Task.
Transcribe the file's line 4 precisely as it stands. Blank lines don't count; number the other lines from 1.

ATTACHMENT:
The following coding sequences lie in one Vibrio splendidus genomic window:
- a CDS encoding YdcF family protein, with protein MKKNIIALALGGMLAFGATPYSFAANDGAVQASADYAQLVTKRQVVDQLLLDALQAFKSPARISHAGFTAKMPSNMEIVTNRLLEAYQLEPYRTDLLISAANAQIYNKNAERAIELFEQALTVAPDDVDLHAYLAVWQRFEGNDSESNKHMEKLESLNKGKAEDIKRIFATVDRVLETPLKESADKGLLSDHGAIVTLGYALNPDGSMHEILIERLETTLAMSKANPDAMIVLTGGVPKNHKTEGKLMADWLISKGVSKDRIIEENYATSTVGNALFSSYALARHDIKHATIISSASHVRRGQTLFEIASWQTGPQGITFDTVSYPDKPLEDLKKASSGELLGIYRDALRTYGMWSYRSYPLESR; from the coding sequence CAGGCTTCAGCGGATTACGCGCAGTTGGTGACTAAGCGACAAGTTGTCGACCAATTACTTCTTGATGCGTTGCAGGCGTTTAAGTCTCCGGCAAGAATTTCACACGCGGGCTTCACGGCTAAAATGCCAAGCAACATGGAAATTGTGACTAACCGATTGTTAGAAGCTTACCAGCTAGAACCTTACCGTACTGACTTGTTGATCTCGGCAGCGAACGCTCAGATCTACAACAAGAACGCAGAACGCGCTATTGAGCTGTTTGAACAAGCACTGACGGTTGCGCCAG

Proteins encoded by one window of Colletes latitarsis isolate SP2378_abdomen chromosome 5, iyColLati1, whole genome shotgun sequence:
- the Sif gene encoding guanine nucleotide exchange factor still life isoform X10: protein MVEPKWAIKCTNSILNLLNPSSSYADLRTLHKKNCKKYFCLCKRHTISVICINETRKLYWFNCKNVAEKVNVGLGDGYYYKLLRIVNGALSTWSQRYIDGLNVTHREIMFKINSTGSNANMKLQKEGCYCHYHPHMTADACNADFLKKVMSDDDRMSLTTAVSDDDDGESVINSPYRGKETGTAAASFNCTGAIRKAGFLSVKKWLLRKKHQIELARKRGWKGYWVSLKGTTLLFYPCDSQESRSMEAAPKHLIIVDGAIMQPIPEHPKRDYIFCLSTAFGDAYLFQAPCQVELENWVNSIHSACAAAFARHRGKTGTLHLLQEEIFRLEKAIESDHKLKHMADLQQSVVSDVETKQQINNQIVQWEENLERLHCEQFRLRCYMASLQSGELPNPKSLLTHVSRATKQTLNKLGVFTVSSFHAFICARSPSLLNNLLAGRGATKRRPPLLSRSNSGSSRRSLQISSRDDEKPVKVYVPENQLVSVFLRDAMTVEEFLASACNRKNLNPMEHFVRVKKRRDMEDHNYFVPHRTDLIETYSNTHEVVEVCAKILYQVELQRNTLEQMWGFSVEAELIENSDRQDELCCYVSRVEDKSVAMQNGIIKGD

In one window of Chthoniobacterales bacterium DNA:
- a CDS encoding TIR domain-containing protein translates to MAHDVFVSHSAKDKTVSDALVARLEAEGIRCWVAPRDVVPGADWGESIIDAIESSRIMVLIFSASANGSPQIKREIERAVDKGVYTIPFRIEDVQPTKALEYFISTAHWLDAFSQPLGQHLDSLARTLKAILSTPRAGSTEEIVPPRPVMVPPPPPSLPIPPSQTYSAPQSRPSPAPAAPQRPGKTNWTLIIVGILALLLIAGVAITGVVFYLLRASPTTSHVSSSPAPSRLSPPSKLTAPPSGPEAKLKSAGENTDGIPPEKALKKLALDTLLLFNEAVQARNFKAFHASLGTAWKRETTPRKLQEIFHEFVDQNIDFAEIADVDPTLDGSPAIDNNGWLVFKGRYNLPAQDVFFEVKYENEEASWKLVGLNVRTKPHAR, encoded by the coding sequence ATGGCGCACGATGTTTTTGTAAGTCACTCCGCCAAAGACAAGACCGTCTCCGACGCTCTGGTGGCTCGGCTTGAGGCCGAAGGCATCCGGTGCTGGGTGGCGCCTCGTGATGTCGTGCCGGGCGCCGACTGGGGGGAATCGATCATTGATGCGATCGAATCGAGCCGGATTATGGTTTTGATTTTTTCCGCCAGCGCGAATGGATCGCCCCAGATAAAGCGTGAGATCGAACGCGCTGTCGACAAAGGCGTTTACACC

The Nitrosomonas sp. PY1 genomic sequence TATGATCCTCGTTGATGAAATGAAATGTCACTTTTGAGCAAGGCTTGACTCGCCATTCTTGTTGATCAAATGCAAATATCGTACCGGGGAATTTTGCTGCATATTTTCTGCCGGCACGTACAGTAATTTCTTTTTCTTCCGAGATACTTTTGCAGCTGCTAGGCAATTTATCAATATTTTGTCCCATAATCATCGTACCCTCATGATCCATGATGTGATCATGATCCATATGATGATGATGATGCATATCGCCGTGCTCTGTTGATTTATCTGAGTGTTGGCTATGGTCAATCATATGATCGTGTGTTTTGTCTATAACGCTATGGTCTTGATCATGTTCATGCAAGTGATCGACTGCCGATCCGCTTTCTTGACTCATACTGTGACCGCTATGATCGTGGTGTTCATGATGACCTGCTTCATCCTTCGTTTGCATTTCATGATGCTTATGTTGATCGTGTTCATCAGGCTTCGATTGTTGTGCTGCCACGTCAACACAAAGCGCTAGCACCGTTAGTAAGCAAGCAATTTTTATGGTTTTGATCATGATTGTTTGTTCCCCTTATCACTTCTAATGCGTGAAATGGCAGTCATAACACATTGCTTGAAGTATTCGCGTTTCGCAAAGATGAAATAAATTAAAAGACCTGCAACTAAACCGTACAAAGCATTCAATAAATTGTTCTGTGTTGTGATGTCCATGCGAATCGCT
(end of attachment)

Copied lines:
- the Sif gene encoding guanine nucleotide exchange factor still life isoform X10: protein MVEPKWAIKCTNSILNLLNPSSSYADLRTLHKKNCKKYFCLCKRHTISVICINETRKLYWFNCKNVAEKVNVGLGDGYYYKLLRIVNGALSTWSQRYIDGLNVTHREIMFKINSTGSNANMKLQKEGCYCHYHPHMTADACNADFLKKVMSDDDRMSLTTAVSDDDDGESVINSPYRGKETGTAAASFNCTGAIRKAGFLSVKKWLLRKKHQIELARKRGWKGYWVSLKGTTLLFYPCDSQESRSMEAAPKHLIIVDGAIMQPIPEHPKRDYIFCLSTAFGDAYLFQAPCQVELENWVNSIHSACAAAFARHRGKTGTLHLLQEEIFRLEKAIESDHKLKHMADLQQSVVSDVETKQQINNQIVQWEENLERLHCEQFRLRCYMASLQSGELPNPKSLLTHVSRATKQTLNKLGVFTVSSFHAFICARSPSLLNNLLAGRGATKRRPPLLSRSNSGSSRRSLQISSRDDEKPVKVYVPENQLVSVFLRDAMTVEEFLASACNRKNLNPMEHFVRVKKRRDMEDHNYFVPHRTDLIETYSNTHEVVEVCAKILYQVELQRNTLEQMWGFSVEAELIENSDRQDELCCYVSRVEDKSVAMQNGIIKGD